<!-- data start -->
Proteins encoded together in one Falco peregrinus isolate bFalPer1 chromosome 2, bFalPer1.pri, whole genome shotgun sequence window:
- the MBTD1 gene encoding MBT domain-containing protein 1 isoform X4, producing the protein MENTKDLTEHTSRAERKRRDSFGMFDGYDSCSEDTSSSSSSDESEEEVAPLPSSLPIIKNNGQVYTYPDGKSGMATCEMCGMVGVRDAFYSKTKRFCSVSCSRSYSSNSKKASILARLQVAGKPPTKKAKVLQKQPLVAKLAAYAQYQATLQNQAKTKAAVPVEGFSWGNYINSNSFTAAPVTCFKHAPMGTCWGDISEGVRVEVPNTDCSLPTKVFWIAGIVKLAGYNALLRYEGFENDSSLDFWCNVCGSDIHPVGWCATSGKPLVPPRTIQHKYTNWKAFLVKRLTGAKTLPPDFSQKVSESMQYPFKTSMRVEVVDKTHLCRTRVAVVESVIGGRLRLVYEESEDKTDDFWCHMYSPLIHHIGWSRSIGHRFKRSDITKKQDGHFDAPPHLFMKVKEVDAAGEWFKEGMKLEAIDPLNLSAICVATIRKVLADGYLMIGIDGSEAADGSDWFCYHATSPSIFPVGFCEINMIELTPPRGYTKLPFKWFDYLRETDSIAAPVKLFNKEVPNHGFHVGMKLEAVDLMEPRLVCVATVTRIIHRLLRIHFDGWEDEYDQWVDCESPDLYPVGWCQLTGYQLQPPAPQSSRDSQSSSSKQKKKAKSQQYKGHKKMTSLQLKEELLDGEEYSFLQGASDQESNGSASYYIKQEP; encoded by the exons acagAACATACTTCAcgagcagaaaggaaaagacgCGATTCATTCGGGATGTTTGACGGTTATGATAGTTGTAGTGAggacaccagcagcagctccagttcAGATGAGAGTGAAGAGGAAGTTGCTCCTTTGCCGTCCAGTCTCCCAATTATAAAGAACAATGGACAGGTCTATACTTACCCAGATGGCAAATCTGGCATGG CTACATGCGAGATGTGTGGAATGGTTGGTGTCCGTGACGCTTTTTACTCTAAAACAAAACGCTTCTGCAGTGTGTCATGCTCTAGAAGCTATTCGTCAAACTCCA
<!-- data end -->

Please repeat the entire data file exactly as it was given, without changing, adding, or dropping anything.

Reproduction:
Proteins encoded together in one Falco peregrinus isolate bFalPer1 chromosome 2, bFalPer1.pri, whole genome shotgun sequence window:
- the MBTD1 gene encoding MBT domain-containing protein 1 isoform X4, producing the protein MENTKDLTEHTSRAERKRRDSFGMFDGYDSCSEDTSSSSSSDESEEEVAPLPSSLPIIKNNGQVYTYPDGKSGMATCEMCGMVGVRDAFYSKTKRFCSVSCSRSYSSNSKKASILARLQVAGKPPTKKAKVLQKQPLVAKLAAYAQYQATLQNQAKTKAAVPVEGFSWGNYINSNSFTAAPVTCFKHAPMGTCWGDISEGVRVEVPNTDCSLPTKVFWIAGIVKLAGYNALLRYEGFENDSSLDFWCNVCGSDIHPVGWCATSGKPLVPPRTIQHKYTNWKAFLVKRLTGAKTLPPDFSQKVSESMQYPFKTSMRVEVVDKTHLCRTRVAVVESVIGGRLRLVYEESEDKTDDFWCHMYSPLIHHIGWSRSIGHRFKRSDITKKQDGHFDAPPHLFMKVKEVDAAGEWFKEGMKLEAIDPLNLSAICVATIRKVLADGYLMIGIDGSEAADGSDWFCYHATSPSIFPVGFCEINMIELTPPRGYTKLPFKWFDYLRETDSIAAPVKLFNKEVPNHGFHVGMKLEAVDLMEPRLVCVATVTRIIHRLLRIHFDGWEDEYDQWVDCESPDLYPVGWCQLTGYQLQPPAPQSSRDSQSSSSKQKKKAKSQQYKGHKKMTSLQLKEELLDGEEYSFLQGASDQESNGSASYYIKQEP; encoded by the exons acagAACATACTTCAcgagcagaaaggaaaagacgCGATTCATTCGGGATGTTTGACGGTTATGATAGTTGTAGTGAggacaccagcagcagctccagttcAGATGAGAGTGAAGAGGAAGTTGCTCCTTTGCCGTCCAGTCTCCCAATTATAAAGAACAATGGACAGGTCTATACTTACCCAGATGGCAAATCTGGCATGG CTACATGCGAGATGTGTGGAATGGTTGGTGTCCGTGACGCTTTTTACTCTAAAACAAAACGCTTCTGCAGTGTGTCATGCTCTAGAAGCTATTCGTCAAACTCCA